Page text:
Revolutions: Patti Smith's "Horses"

Revolutions explores some of the records that have altered and influenced the music world.

The Rock Hall and Klipsch Audio take fans deep inside these albums to showcase their significance and impact. In this episode, we take a look at Patti Smith's 1975 cult favorite Horses

In 1974 New York City’s underground was bubbling with a new scene. Punk rock echoed out of lower Manhattan from clubs like CBGB. Here you could experience the rush of unapologetic rock that took no prisoners. Here, Patti Smith was a fixture.   

Smith and her bandmates Lenny Kaye, Richard Sohl, Ivan Kral and Jay Dee Daughtery held a two-month stint performing at CBGB. After only a year of playing together, the Patti Smith Group were signed by industry legend Clive Davis. They set out to record their first album, Horses, at New York’s Electric Lady Studios.

In the studio the group refused to let go of the wild, gritty elements that made their reputation. Smith's stream-of-consciousness delivery was halfway between an earnest slam poet and a primal punk singer.

Horses was a new strain of rock 'n' roll predicated on bold statements and sounds—including sandpaper-rough proto-punk guitars, dramatic tempo shifts and a vast dynamic range.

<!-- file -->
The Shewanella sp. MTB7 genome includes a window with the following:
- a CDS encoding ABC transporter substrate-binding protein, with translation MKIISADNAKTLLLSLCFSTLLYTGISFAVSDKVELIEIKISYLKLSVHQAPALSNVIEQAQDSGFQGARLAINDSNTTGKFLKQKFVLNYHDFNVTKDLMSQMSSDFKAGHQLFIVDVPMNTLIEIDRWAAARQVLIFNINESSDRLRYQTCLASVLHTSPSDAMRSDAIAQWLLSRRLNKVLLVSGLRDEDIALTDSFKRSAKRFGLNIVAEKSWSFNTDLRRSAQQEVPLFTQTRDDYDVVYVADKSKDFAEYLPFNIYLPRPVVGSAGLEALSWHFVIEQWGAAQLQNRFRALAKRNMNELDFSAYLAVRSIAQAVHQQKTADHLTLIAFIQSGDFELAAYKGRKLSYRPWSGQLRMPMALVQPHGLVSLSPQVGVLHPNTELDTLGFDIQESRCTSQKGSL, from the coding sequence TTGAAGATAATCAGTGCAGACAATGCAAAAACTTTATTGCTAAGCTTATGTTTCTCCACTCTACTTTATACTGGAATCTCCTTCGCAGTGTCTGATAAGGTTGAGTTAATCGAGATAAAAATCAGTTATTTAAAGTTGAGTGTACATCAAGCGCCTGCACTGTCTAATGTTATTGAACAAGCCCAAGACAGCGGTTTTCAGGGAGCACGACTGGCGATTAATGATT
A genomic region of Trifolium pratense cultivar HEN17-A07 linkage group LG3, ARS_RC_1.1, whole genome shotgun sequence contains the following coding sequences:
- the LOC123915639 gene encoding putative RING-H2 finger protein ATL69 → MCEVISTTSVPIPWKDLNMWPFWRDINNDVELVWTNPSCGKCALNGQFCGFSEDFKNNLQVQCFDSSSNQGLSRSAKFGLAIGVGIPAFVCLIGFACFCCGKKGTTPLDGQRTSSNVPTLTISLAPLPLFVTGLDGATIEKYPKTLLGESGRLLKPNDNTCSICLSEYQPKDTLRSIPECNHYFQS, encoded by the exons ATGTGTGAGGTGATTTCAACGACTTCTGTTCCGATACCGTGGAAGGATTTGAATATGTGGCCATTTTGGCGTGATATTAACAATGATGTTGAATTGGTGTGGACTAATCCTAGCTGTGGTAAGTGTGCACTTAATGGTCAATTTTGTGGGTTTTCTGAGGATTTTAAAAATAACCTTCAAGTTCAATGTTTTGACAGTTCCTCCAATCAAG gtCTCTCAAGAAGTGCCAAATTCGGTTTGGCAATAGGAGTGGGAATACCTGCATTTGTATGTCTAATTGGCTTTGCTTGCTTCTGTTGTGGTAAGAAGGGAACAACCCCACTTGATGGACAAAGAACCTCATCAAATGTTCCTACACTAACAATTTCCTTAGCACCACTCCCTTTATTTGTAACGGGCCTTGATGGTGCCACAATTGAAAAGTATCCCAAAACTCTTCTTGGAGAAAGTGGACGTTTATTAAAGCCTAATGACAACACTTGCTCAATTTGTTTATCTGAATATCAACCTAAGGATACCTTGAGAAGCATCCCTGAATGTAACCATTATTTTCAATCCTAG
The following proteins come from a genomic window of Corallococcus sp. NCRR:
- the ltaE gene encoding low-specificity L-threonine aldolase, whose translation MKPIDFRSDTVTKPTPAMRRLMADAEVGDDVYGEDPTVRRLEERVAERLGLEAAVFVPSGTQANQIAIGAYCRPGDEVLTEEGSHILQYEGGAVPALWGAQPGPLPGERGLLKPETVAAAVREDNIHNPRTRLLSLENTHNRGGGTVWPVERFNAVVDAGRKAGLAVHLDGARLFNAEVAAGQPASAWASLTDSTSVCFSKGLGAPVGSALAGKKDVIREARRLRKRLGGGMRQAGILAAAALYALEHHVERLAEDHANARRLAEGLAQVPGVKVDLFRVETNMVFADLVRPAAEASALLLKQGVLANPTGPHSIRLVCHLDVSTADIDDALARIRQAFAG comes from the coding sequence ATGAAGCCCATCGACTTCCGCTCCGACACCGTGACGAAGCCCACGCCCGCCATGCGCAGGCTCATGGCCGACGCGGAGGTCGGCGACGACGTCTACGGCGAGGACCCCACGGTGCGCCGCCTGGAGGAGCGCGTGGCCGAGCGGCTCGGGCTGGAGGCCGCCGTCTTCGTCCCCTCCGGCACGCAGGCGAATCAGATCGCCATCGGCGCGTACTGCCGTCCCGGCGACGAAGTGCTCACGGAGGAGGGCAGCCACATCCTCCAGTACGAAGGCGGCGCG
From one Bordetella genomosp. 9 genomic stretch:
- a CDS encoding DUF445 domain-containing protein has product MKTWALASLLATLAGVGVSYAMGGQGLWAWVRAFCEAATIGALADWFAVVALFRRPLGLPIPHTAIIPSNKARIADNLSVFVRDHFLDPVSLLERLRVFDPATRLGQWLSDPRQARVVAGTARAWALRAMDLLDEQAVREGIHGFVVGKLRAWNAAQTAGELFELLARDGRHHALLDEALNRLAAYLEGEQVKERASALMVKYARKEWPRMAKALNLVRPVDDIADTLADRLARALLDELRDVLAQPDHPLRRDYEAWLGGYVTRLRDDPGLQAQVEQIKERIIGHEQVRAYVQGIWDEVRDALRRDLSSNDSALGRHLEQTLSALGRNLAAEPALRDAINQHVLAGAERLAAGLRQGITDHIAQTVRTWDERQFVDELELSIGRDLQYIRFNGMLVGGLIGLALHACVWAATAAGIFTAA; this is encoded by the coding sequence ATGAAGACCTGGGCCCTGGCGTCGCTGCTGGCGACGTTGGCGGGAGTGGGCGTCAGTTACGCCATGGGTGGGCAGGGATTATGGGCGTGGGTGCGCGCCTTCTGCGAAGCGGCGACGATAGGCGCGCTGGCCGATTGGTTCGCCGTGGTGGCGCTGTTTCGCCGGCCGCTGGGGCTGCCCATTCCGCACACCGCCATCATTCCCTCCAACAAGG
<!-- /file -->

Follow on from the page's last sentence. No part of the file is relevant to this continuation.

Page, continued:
The recording experience could be tense. At times, Smith clashed with producer John Cale.

That friction, however, led directly to Smith recording one of Horses' most striking songs, "Birdland."

Inspired by Peter Reich’s Book of Dreams, the nine-minute opus was a wrenching rumination on the death of a parent. Smith's grief-stricken singing was met with scraping guitar corkscrews and a bristling piano.

Loss is also the theme of "Elegie," a song honoring Jimi Hendrix. The band deliberately recorded “Elegie” on the fifth anniversary of the guitarist's death. In it, skeletal piano shivers merged with wispy guitars and Smith's wails.

Yet amid the loss, Horses was more celebratory than sad—and emerged as a way for Smith to reclaim and embrace sorrow. Horses emerged as a provocative study in lyrical contrasts.

Smith's sentiment is felt on the tender "Kimberly," a song about her youngest sister, and the surreal and twisted imagery on the sprawling "Land” brings forth the poetic voice Smith favors in her lyrics.

The snarled garage-punk stomp "Gloria" starts with Smith’s intonation, "Jesus died for somebody's sins/But not mine," before exploding like a blistering supernova.

Smith sounded disinterested in emulating anyone—much less embracing anything that would make her resemble a typical woman in a rock 'n' roll band.

That freedom from stereotypes was also evident on the LP cover, which featured a black-and-white photo of a rumpled-looking Smith wearing a loose-fitting men's dress shirt, a suit jacket casually draped over her shoulder.

The album peaked outside the top 40 of the Billboard albums chart, but Horses had a sizable impact on the future alternative music boom, with members of the alt-rock nation hailing it as a life-altering album. 

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